Studies in humans and rodents reveal that, after absorption, saccharin and sodium saccharin are excreted unchanged in the urine. Excretion occurs relatively rapidly with no evidence of accumulation. The strong nucleophilic character of the saccharin anion and the lack of metabolism are consistent with the lack of DNA reactivity. The urinary concentration of the saccharin anion is similar, regardless of the form administered.
Sodium saccharin has been shown to enhance urothelial cell proliferation in rats, primarily in males, resulting in hyperplasia. This regenerative cell proliferation follows urothelial cytotoxic effects. Administration of saccharin (acid form) does not produce these effects in rats. Sodium saccharin at doses that enhance cell proliferation in rats does not do so in other species, including mice, hamsters and guinea-pigs. Hyperplasia was not produced in non-human primates, although the dose used in this study was lower than that used in the studies in rodents.
The cytotoxicity has been shown to result from formation of a calcium phosphate-containing precipitate in rat urine after administration of high doses of sodium saccharin or a variety of other sodium salts. A combination of factors in urine composition appears to be critical for formation of the precipitate, including a pH of 6.5 or greater, high urinary concentrations of calcium phosphate and protein and high urinary osmolality. This combination of critical factors appears to be unique to the rat and is consistent with the species-specific urothelial proliferative and tumorigenic effects in rats.
Saccharin, generally as the sodium salt, has been tested for developmental and reproductive toxicity in mice, rats, hamsters and rabbits. The effects have generally been limited to reductions in body weights at high dietary concentrations. With the exception of a test in Drosophila larvae, no effects have been reported in a variety of short-term assays to screen for teratogenicity in vivo and in vitro.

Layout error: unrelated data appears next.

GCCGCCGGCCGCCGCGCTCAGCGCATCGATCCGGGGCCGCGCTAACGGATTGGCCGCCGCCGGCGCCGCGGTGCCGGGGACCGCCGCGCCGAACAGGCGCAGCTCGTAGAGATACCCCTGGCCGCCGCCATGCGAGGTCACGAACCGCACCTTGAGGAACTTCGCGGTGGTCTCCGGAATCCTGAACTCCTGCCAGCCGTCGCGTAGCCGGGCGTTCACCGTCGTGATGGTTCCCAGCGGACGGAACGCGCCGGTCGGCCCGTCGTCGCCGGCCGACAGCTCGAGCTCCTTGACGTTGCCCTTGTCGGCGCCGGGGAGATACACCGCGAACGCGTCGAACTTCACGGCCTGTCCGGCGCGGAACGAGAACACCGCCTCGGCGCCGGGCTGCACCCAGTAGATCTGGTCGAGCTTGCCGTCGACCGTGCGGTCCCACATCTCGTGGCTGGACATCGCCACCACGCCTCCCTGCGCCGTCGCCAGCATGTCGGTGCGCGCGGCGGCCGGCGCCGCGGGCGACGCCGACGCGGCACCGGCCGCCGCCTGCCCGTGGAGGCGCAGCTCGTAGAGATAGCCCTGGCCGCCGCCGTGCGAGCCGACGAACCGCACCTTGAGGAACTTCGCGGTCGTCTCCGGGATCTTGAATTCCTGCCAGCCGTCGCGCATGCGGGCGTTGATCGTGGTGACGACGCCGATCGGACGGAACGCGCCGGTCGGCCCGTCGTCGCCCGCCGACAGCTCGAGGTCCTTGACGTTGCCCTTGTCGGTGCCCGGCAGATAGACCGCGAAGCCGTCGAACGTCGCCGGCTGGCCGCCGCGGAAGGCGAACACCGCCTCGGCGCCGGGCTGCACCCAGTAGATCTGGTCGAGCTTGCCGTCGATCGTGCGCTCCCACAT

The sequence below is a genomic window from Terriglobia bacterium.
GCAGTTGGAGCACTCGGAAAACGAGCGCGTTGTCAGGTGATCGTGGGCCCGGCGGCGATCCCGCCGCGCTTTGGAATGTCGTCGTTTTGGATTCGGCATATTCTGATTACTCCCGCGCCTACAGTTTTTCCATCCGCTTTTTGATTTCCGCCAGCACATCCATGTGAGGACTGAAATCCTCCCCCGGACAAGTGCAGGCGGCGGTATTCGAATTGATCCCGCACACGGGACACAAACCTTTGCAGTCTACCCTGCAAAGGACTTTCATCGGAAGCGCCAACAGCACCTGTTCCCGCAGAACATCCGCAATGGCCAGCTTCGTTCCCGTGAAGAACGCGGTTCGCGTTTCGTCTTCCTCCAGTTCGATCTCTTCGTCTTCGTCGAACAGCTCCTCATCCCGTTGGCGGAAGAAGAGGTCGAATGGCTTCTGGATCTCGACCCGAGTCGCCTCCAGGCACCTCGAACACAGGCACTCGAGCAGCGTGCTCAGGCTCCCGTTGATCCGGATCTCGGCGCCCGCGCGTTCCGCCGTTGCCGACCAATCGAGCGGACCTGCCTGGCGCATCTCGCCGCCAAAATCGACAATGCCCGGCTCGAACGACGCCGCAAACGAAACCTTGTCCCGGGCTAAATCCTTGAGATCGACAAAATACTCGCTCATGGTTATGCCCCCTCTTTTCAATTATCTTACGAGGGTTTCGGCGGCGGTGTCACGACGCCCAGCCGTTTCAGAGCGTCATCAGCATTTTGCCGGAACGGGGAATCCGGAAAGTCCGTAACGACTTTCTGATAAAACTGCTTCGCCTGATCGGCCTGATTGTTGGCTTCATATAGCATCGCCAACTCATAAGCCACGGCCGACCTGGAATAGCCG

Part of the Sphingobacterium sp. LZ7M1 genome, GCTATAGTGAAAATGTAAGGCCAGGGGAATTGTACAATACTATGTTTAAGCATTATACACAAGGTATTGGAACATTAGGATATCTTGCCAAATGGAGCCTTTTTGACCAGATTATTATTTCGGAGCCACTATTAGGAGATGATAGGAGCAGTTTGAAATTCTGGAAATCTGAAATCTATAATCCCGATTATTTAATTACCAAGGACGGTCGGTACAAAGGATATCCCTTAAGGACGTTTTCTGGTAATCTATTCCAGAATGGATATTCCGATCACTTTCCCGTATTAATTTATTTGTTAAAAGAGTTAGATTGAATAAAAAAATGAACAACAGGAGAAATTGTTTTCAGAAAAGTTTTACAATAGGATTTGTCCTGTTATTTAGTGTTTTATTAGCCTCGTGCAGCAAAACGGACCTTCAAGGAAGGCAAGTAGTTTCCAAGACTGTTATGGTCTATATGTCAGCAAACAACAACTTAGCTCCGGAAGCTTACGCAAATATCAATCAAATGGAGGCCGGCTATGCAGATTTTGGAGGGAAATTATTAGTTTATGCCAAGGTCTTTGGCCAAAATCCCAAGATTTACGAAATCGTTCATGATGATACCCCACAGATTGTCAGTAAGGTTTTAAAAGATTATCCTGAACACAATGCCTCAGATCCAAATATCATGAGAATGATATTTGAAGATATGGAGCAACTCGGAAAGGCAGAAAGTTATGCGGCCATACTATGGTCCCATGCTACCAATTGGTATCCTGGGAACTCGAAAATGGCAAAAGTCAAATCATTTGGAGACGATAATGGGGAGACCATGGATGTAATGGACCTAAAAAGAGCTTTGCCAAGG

Saccharin (acid form) was not genotoxic in human or rodent cells in vitro. It weakly induced DNA single-strand breaks in rat hepatocyte cultures. It induced aneuploidy in yeast but was not mutagenic to bacteria.
Sodium saccharin induced dominant lethality in three of seven studies in mice in vivo; it did not induce heritable translocations, chromosomal aberrations in spermatocytes or embryos or altered sperm morphology in rodents in vivo. Negative or conflicting results were obtained in most studies of chromosomal damage in bone marrow, somatic mutation and sister chromatid exchange in rodents in vivo. Sodium saccharin was mutagenic in host-mediated and body fluid assays and caused DNA single-strand breaks in hepatic and renal cells of mice; however, bile from rats exposed to sodium saccharin was not mutagenic. Sodium saccharin did not cause DNA damage and did not bind covalently to DNA of rat liver or bladder. It induced genotoxic effects in human and rodent cells and in Drosophila and yeast. It was not mutagenic to bacteria.
The positive results for genotoxicity found with sodium saccharin in mammalian cells in vitro have been hypothesized to result from increased osmolality (i.e. nonspecific ionic effects). This hypothesis would appear to explain some but not all of the findings of sister chromatid exchange, chromosomal aberrations and gene mutations in vitro. The few positive results seen in mice treated with sodium saccharin in vivo would not be readily explained by ionic influences.
Impurities in the test materials could explain the positive results obtained in some studies in mice treated with high doses of sodium saccharin. It is notable that no data are available on the genetic effects of saccharin or its salts in rats; however, the available evidence indicates no binding of sodium saccharin to DNA in rat bladder or liver. Overall, the results of tests for genotoxicity do not support a mechanism for the induction of urothelial-cell tumours in rats involving direct interaction of sodium saccharin with DNA.
There is inadequate evidence in humans for the carcinogenicity of saccharin salts used as sweeteners.
There is sufficient evidence in experimental animals for the carcinogenicity of sodium saccharin.
There is inadequate evidence in experimental animals for the carcinogenicity of saccharin (acid form) and calcium saccharin.
In making its evaluation, the Working Group concluded that sodium saccharin produces urothelial bladder tumours in rats by a non-DNA-reactive mechanism that involves the formation of a urinary calcium phosphate-containing precipitate, cytotoxicity and enhanced cell proliferation. This mechanism is not relevant to humans because of critical interspecies differences in urine composition.
Saccharin and its salts are not classifiable as to their carcinogenicity to humans (Group 3).
For definition of the italicized terms, see Preamble Evaluation.
Previous evaluations: Vol. 22 (1980); Suppl. 7 (1987)
[Names in brackets are for formerly manufactured products]
See Also: Toxicological Abbreviations